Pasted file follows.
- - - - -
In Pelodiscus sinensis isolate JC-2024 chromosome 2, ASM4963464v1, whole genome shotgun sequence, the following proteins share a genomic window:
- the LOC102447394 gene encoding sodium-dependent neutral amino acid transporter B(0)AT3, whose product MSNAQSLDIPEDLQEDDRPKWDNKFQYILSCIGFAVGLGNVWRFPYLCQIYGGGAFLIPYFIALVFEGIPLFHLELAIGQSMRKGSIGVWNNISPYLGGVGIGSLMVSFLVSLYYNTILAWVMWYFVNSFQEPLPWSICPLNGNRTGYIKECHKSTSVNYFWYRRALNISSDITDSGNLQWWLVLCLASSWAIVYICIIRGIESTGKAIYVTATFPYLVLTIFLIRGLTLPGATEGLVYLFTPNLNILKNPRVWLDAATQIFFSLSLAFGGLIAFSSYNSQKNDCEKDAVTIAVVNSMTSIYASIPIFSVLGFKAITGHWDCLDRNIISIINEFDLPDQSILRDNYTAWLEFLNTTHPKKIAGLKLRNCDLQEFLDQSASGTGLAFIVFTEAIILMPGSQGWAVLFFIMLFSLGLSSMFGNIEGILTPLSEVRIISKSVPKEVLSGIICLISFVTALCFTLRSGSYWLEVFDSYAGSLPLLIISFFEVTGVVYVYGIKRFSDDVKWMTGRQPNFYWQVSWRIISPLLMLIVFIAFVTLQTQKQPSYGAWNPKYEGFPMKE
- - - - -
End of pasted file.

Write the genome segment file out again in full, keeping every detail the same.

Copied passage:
In Pelodiscus sinensis isolate JC-2024 chromosome 2, ASM4963464v1, whole genome shotgun sequence, the following proteins share a genomic window:
- the LOC102447394 gene encoding sodium-dependent neutral amino acid transporter B(0)AT3, whose product MSNAQSLDIPEDLQEDDRPKWDNKFQYILSCIGFAVGLGNVWRFPYLCQIYGGGAFLIPYFIALVFEGIPLFHLELAIGQSMRKGSIGVWNNISPYLGGVGIGSLMVSFLVSLYYNTILAWVMWYFVNSFQEPLPWSICPLNGNRTGYIKECHKSTSVNYFWYRRALNISSDITDSGNLQWWLVLCLASSWAIVYICIIRGIESTGKAIYVTATFPYLVLTIFLIRGLTLPGATEGLVYLFTPNLNILKNPRVWLDAATQIFFSLSLAFGGLIAFSSYNSQKNDCEKDAVTIAVVNSMTSIYASIPIFSVLGFKAITGHWDCLDRNIISIINEFDLPDQSILRDNYTAWLEFLNTTHPKKIAGLKLRNCDLQEFLDQSASGTGLAFIVFTEAIILMPGSQGWAVLFFIMLFSLGLSSMFGNIEGILTPLSEVRIISKSVPKEVLSGIICLISFVTALCFTLRSGSYWLEVFDSYAGSLPLLIISFFEVTGVVYVYGIKRFSDDVKWMTGRQPNFYWQVSWRIISPLLMLIVFIAFVTLQTQKQPSYGAWNPKYEGFPMKE